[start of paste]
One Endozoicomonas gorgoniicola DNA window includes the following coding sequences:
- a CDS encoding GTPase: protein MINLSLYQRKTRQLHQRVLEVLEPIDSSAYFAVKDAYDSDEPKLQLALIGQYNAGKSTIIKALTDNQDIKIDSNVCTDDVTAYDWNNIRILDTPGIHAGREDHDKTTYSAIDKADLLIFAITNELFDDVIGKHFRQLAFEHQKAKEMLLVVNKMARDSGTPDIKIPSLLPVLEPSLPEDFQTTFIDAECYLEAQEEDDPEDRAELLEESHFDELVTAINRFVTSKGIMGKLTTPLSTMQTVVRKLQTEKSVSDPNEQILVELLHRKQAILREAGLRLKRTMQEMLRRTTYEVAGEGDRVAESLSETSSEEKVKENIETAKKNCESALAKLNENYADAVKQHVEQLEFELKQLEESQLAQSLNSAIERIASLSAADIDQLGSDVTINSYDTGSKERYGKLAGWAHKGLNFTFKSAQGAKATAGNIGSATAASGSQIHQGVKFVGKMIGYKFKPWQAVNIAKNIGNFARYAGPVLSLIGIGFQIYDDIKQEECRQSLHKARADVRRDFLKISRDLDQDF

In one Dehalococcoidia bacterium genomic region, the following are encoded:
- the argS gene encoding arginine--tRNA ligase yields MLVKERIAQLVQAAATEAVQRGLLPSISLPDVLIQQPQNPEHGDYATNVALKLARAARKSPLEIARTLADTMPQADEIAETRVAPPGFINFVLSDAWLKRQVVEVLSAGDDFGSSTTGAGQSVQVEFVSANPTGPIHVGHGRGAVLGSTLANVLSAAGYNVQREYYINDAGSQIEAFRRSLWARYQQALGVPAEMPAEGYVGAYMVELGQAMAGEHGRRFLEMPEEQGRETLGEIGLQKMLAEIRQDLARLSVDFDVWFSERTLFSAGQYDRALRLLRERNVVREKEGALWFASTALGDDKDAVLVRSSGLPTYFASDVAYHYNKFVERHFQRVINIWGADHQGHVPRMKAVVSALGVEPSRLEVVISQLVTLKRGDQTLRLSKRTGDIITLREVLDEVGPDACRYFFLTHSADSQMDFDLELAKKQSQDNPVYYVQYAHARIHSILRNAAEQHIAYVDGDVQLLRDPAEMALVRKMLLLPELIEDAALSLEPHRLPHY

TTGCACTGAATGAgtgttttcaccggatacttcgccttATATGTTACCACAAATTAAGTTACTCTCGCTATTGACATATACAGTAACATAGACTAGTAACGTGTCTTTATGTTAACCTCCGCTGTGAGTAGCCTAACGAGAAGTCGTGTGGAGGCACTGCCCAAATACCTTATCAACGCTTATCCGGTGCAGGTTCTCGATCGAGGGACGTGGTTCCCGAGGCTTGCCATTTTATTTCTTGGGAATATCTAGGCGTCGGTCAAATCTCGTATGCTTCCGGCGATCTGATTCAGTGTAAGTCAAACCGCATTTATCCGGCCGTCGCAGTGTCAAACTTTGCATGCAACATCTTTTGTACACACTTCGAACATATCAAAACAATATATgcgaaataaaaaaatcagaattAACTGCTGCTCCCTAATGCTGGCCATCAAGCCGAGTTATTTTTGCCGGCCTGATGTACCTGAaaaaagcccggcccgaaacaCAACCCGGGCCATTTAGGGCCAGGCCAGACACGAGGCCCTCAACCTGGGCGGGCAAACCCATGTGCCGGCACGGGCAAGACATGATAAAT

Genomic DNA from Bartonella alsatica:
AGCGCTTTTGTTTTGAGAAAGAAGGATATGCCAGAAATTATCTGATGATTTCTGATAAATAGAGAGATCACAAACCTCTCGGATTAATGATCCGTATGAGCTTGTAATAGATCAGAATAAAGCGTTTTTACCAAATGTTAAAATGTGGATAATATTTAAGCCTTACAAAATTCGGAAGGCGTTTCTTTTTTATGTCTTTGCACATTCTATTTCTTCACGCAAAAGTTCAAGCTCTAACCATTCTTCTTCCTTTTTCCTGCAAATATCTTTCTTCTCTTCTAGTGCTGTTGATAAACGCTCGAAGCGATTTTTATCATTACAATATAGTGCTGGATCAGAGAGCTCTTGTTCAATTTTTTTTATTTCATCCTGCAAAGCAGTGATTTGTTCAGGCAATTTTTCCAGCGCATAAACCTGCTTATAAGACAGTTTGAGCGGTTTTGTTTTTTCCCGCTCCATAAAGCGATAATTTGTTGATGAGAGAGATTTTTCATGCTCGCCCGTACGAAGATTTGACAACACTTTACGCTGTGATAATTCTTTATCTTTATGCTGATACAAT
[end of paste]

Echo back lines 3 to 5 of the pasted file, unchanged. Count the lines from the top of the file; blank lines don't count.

In one Dehalococcoidia bacterium genomic region, the following are encoded:
- the argS gene encoding arginine--tRNA ligase yields MLVKERIAQLVQAAATEAVQRGLLPSISLPDVLIQQPQNPEHGDYATNVALKLARAARKSPLEIARTLADTMPQADEIAETRVAPPGFINFVLSDAWLKRQVVEVLSAGDDFGSSTTGAGQSVQVEFVSANPTGPIHVGHGRGAVLGSTLANVLSAAGYNVQREYYINDAGSQIEAFRRSLWARYQQALGVPAEMPAEGYVGAYMVELGQAMAGEHGRRFLEMPEEQGRETLGEIGLQKMLAEIRQDLARLSVDFDVWFSERTLFSAGQYDRALRLLRERNVVREKEGALWFASTALGDDKDAVLVRSSGLPTYFASDVAYHYNKFVERHFQRVINIWGADHQGHVPRMKAVVSALGVEPSRLEVVISQLVTLKRGDQTLRLSKRTGDIITLREVLDEVGPDACRYFFLTHSADSQMDFDLELAKKQSQDNPVYYVQYAHARIHSILRNAAEQHIAYVDGDVQLLRDPAEMALVRKMLLLPELIEDAALSLEPHRLPHY

TTGCACTGAATGAgtgttttcaccggatacttcgccttATATGTTACCACAAATTAAGTTACTCTCGCTATTGACATATACAGTAACATAGACTAGTAACGTGTCTTTATGTTAACCTCCGCTGTGAGTAGCCTAACGAGAAGTCGTGTGGAGGCACTGCCCAAATACCTTATCAACGCTTATCCGGTGCAGGTTCTCGATCGAGGGACGTGGTTCCCGAGGCTTGCCATTTTATTTCTTGGGAATATCTAGGCGTCGGTCAAATCTCGTATGCTTCCGGCGATCTGATTCAGTGTAAGTCAAACCGCATTTATCCGGCCGTCGCAGTGTCAAACTTTGCATGCAACATCTTTTGTACACACTTCGAACATATCAAAACAATATATgcgaaataaaaaaatcagaattAACTGCTGCTCCCTAATGCTGGCCATCAAGCCGAGTTATTTTTGCCGGCCTGATGTACCTGAaaaaagcccggcccgaaacaCAACCCGGGCCATTTAGGGCCAGGCCAGACACGAGGCCCTCAACCTGGGCGGGCAAACCCATGTGCCGGCACGGGCAAGACATGATAAAT